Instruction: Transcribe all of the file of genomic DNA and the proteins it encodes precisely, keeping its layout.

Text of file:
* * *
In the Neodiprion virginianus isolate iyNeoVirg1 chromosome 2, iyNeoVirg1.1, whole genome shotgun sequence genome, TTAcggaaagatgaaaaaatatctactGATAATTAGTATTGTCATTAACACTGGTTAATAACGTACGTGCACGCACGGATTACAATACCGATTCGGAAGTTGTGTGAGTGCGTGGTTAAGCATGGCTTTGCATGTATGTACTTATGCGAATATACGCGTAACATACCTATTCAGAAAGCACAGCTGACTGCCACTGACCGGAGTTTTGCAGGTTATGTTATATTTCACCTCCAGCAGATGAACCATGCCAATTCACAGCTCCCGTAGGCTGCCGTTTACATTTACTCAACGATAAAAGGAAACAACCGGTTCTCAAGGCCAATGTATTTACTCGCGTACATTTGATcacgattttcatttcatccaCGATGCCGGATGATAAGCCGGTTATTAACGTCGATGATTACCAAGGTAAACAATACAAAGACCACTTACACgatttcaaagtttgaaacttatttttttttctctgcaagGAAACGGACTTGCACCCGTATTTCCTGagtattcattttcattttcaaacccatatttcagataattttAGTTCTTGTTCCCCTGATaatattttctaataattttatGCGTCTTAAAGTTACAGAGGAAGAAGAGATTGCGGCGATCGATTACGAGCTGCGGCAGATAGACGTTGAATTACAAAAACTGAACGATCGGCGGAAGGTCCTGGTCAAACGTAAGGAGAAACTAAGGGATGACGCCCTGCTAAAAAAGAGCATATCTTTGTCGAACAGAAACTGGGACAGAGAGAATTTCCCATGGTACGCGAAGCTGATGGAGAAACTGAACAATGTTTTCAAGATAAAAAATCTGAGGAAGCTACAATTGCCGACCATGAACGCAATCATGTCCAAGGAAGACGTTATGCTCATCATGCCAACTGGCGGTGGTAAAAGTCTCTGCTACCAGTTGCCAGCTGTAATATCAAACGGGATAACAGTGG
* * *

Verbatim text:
In the Neodiprion virginianus isolate iyNeoVirg1 chromosome 2, iyNeoVirg1.1, whole genome shotgun sequence genome, TTAcggaaagatgaaaaaatatctactGATAATTAGTATTGTCATTAACACTGGTTAATAACGTACGTGCACGCACGGATTACAATACCGATTCGGAAGTTGTGTGAGTGCGTGGTTAAGCATGGCTTTGCATGTATGTACTTATGCGAATATACGCGTAACATACCTATTCAGAAAGCACAGCTGACTGCCACTGACCGGAGTTTTGCAGGTTATGTTATATTTCACCTCCAGCAGATGAACCATGCCAATTCACAGCTCCCGTAGGCTGCCGTTTACATTTACTCAACGATAAAAGGAAACAACCGGTTCTCAAGGCCAATGTATTTACTCGCGTACATTTGATcacgattttcatttcatccaCGATGCCGGATGATAAGCCGGTTATTAACGTCGATGATTACCAAGGTAAACAATACAAAGACCACTTACACgatttcaaagtttgaaacttatttttttttctctgcaagGAAACGGACTTGCACCCGTATTTCCTGagtattcattttcattttcaaacccatatttcagataattttAGTTCTTGTTCCCCTGATaatattttctaataattttatGCGTCTTAAAGTTACAGAGGAAGAAGAGATTGCGGCGATCGATTACGAGCTGCGGCAGATAGACGTTGAATTACAAAAACTGAACGATCGGCGGAAGGTCCTGGTCAAACGTAAGGAGAAACTAAGGGATGACGCCCTGCTAAAAAAGAGCATATCTTTGTCGAACAGAAACTGGGACAGAGAGAATTTCCCATGGTACGCGAAGCTGATGGAGAAACTGAACAATGTTTTCAAGATAAAAAATCTGAGGAAGCTACAATTGCCGACCATGAACGCAATCATGTCCAAGGAAGACGTTATGCTCATCATGCCAACTGGCGGTGGTAAAAGTCTCTGCTACCAGTTGCCAGCTGTAATATCAAACGGGATAACAGTGG